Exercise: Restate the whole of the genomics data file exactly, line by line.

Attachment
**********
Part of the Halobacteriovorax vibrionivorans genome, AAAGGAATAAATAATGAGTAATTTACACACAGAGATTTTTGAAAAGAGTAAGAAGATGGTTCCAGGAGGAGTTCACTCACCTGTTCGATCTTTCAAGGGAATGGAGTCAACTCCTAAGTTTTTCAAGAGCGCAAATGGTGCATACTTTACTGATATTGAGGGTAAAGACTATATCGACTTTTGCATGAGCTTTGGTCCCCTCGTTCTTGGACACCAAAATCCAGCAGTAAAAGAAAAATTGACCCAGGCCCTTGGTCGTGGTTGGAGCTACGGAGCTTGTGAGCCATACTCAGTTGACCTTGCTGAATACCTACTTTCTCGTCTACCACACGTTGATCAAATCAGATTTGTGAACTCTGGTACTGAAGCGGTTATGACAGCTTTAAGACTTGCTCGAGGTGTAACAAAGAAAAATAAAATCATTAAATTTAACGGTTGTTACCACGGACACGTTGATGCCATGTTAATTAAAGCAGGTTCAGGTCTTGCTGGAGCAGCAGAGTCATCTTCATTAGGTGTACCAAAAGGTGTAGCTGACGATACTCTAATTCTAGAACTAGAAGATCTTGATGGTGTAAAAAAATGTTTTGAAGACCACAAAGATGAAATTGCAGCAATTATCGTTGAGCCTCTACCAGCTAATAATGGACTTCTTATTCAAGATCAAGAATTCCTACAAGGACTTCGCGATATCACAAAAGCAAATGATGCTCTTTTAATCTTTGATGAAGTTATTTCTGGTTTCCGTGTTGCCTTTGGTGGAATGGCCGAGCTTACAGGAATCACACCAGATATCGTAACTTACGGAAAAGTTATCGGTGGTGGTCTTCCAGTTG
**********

Part of the Halobacteriovorax vibrionivorans genome, AAAGGAATAAATAATGAGTAATTTACACACAGAGATTTTTGAAAAGAGTAAGAAGATGGTTCCAGGAGGAGTTCACTCACCTGTTCGATCTTTCAAGGGAATGGAGTCAACTCCTAAGTTTTTCAAGAGCGCAAATGGTGCATACTTTACTGATATTGAGGGTAAAGACTATATCGACTTTTGCATGAGCTTTGGTCCCCTCGTTCTTGGACACCAAAATCCAGCAGTAAAAGAAAAATTGACCCAGGCCCTTGGTCGTGGTTGGAGCTACGGAGCTTGTGAGCCATACTCAGTTGACCTTGCTGAATACCTACTTTCTCGTCTACCACACGTTGATCAAATCAGATTTGTGAACTCTGGTACTGAAGCGGTTATGACAGCTTTAAGACTTGCTCGAGGTGTAACAAAGAAAAATAAAATCATTAAATTTAACGGTTGTTACCACGGACACGTTGATGCCATGTTAATTAAAGCAGGTTCAGGTCTTGCTGGAGCAGCAGAGTCATCTTCATTAGGTGTACCAAAAGGTGTAGCTGACGATACTCTAATTCTAGAACTAGAAGATCTTGATGGTGTAAAAAAATGTTTTGAAGACCACAAAGATGAAATTGCAGCAATTATCGTTGAGCCTCTACCAGCTAATAATGGACTTCTTATTCAAGATCAAGAATTCCTACAAGGACTTCGCGATATCACAAAAGCAAATGATGCTCTTTTAATCTTTGATGAAGTTATTTCTGGTTTCCGTGTTGCCTTTGGTGGAATGGCCGAGCTTACAGGAATCACACCAGATATCGTAACTTACGGAAAAGTTATCGGTGGTGGTCTTCCAGTTG